Tuesday, 24 March 2009

In Love with Caravans

Matt Kerry, who has recently submitted his PhD on The Holiday, Britishness and British Film, reflects on some of the highlights of BBC 4's Motoring season which has been televised over the past few weeks.

In Penelope Keith and The Fast Lady, Keith reconstructed Dorothy Levitt’s pioneering 1905 solo journey from London to Liverpool in a vintage Dion-Bouton car. In Touring Britain – The Classic Motorist’s Way historian David Heathcote followed the 1930s' editions of the Shell Guides to Dorset and Cornwall, and contrasted the ways in which a ban on non-residents’ cars from entering Polperro has both preserved the small fishing village, yet simultaneously constructed the port as a holiday-retreat full of second homes which sadly lie empty for half the year.

Of particular interest (to myself), however, was Caravans: A British Love Affair which focused on the boom in caravanning holidays in the postwar era. Caravans offered a rather romantic alternative to the mass holiday camp and seaside holidays which were also popular at the time. As Professor John Walton of Leeds Metropolitan University pointed out in the programme, ‘the caravan really pioneers this idea of the individual family carrying its house on its back, and carrying its possessions with it’.

During the interwar years the British caravan holiday was mainly the preserve of the upper-middle classes, with timber-framed models which were expensive and relatively immobile. Sam Alper changed all this when he launched the first mass-produced and affordable caravan, The Sprite in 1948 which sold for approximately £200. It would appear from the programme that Alper was an entrepreneur second only to Billy Butlin, and publicised the durability of The Sprite by taking it on a 10,000 mile motoring tour of the Mediterranean in 1952. (Incidentally, Alper’s company Caravans International supplied the caravans for Carry On Behind (1975)).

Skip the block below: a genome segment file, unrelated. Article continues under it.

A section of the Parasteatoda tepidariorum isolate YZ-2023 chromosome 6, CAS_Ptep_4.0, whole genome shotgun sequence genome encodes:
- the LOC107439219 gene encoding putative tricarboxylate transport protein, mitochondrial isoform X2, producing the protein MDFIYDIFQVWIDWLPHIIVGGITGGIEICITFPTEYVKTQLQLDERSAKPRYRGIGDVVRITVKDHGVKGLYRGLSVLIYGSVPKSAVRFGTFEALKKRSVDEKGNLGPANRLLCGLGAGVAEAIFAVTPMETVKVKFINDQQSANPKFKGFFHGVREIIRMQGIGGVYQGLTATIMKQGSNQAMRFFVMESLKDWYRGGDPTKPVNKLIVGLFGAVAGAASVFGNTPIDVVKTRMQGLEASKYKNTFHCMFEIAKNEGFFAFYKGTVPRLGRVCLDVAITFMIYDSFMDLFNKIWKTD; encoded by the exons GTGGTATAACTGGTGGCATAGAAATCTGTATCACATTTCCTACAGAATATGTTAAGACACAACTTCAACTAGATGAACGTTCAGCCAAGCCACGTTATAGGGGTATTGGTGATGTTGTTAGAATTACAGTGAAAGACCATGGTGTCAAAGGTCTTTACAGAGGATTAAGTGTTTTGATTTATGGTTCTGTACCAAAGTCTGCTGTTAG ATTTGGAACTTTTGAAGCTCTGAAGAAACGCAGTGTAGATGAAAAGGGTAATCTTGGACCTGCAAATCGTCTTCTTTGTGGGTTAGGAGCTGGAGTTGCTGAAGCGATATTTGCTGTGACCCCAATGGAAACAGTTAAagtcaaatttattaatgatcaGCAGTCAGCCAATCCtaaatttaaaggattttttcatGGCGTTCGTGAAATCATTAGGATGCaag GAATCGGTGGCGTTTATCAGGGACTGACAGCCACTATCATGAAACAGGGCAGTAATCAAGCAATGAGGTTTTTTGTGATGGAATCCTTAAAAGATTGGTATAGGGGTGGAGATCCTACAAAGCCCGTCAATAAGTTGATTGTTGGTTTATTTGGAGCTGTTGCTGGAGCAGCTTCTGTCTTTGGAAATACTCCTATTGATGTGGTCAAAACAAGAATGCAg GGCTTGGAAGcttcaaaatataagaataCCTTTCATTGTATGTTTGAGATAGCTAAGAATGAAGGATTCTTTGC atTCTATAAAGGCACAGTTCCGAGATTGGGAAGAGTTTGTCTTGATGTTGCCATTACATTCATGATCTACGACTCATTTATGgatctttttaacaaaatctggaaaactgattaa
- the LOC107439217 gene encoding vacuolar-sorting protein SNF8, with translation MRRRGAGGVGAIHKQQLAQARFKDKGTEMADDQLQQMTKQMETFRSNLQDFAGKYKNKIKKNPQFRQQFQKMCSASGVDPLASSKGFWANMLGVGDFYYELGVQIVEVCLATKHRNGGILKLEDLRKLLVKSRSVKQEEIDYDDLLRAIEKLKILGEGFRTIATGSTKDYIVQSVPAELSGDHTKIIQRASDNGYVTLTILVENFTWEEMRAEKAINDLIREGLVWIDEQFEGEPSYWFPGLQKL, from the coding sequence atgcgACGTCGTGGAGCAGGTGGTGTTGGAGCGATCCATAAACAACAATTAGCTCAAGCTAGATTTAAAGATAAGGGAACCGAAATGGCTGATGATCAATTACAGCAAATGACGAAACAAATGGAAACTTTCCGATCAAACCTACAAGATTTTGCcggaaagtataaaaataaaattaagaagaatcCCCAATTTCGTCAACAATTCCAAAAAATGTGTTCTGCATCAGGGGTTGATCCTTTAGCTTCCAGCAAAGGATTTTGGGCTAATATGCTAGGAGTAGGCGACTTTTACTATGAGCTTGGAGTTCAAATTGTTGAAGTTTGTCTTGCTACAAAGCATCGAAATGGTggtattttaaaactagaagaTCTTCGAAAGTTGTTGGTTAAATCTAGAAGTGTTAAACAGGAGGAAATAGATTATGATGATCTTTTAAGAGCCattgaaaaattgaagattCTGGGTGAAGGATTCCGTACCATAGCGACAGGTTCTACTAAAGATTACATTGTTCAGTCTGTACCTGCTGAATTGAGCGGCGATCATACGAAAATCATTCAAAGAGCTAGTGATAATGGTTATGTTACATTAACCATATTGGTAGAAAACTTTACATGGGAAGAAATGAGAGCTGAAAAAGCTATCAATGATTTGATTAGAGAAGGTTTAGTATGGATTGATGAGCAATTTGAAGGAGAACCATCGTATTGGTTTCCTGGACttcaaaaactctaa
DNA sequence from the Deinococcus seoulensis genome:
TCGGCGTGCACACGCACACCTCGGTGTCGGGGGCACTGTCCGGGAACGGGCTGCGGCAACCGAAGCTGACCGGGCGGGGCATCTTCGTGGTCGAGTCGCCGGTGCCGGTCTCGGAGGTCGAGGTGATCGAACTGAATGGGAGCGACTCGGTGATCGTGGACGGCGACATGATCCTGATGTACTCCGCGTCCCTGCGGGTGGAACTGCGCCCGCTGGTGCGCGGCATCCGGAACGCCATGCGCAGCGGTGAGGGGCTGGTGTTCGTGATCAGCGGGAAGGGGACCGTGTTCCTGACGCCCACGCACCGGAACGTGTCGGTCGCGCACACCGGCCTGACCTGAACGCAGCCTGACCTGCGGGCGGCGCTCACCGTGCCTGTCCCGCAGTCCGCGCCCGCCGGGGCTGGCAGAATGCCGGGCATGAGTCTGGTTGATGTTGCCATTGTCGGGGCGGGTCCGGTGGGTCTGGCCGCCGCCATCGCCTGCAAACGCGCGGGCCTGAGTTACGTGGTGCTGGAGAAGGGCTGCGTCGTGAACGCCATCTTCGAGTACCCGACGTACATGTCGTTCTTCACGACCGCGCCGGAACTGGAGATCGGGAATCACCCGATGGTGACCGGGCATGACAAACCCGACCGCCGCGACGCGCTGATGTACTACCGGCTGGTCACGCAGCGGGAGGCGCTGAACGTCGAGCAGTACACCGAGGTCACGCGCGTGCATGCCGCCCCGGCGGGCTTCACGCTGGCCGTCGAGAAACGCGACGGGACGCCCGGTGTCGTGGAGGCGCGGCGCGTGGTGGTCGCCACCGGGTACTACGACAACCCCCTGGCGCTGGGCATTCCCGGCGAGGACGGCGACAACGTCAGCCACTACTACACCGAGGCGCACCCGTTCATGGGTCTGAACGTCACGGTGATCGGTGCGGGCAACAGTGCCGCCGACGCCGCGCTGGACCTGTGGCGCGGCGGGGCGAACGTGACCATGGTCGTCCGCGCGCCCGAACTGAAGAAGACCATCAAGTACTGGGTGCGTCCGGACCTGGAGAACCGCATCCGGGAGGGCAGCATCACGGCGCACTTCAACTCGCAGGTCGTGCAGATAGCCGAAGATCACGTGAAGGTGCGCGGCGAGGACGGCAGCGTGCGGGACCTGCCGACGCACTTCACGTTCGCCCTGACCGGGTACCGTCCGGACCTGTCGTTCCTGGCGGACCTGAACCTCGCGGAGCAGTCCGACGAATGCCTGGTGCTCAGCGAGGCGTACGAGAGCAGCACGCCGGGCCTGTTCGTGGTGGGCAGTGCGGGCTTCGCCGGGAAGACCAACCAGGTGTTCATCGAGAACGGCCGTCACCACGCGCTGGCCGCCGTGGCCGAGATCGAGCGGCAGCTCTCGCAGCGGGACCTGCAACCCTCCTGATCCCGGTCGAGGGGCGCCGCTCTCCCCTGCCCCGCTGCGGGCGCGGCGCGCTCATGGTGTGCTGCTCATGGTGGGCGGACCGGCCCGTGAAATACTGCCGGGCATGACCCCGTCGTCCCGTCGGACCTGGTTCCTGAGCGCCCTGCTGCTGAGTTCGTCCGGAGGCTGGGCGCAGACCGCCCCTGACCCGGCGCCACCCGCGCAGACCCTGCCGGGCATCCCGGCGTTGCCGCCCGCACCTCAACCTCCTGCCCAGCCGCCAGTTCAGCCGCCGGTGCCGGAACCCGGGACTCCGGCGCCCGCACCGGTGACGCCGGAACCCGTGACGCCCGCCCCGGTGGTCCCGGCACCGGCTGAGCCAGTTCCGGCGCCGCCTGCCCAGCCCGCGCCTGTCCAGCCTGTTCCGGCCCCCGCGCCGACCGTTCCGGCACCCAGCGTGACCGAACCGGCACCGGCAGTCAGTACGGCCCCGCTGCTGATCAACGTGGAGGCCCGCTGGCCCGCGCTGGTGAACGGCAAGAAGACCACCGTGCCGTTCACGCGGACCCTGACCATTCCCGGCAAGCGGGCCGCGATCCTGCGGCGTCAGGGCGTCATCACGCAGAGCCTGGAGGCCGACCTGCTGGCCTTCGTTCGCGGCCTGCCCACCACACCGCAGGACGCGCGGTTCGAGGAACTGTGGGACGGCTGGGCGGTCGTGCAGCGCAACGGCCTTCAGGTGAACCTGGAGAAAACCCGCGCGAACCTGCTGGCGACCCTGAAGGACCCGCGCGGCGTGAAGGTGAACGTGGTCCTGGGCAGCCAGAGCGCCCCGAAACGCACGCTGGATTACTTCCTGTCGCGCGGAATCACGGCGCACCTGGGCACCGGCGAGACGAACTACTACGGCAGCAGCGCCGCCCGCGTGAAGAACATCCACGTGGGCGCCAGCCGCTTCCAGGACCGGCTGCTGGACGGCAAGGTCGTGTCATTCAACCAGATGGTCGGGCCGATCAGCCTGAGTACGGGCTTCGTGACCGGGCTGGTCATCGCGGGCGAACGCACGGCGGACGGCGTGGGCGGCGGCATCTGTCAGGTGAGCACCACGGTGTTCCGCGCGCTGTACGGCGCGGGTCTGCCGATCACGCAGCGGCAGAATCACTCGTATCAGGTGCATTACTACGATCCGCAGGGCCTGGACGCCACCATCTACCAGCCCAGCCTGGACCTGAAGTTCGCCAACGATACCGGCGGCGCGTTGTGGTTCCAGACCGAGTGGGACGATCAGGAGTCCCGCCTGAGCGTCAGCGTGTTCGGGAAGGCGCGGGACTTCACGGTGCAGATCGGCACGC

The documentary foregrounded the caravan as a space where women could take control of the family holiday. Interviewee Christine Fagg, for instance, bought her first caravan because she wanted her children to be free from the restrictions of set meal times imposed by Bed and Breakfast landladies. She had also lost patience with her husbands ‘maniacal’ fascination for sailing and exclaimed: ‘There are more ways to women’s lib than burning your bra! My escape from the kitchen sink lay in the open road, towing a caravan behind the family car.’

Something for us to think about before we book our time away in August….

1 comment:

  1. There's a whole cultural scene surrounding camper vans as well, with an aura of obsessive devotion to the upkeep and restoration of older models. This seems particularly intense in the world of the VW van (I've got a 28 yr old VW T25 Devon Moonraker conversion, in case you were wondering...). Picking up on the gender theme Matt raises above, and risking a provoking stereotype or two, I'd say that the van world seems to split along some fairly trad lines, with men spending their weekends lying underneath or under the bonnets, and women fitting out the insides...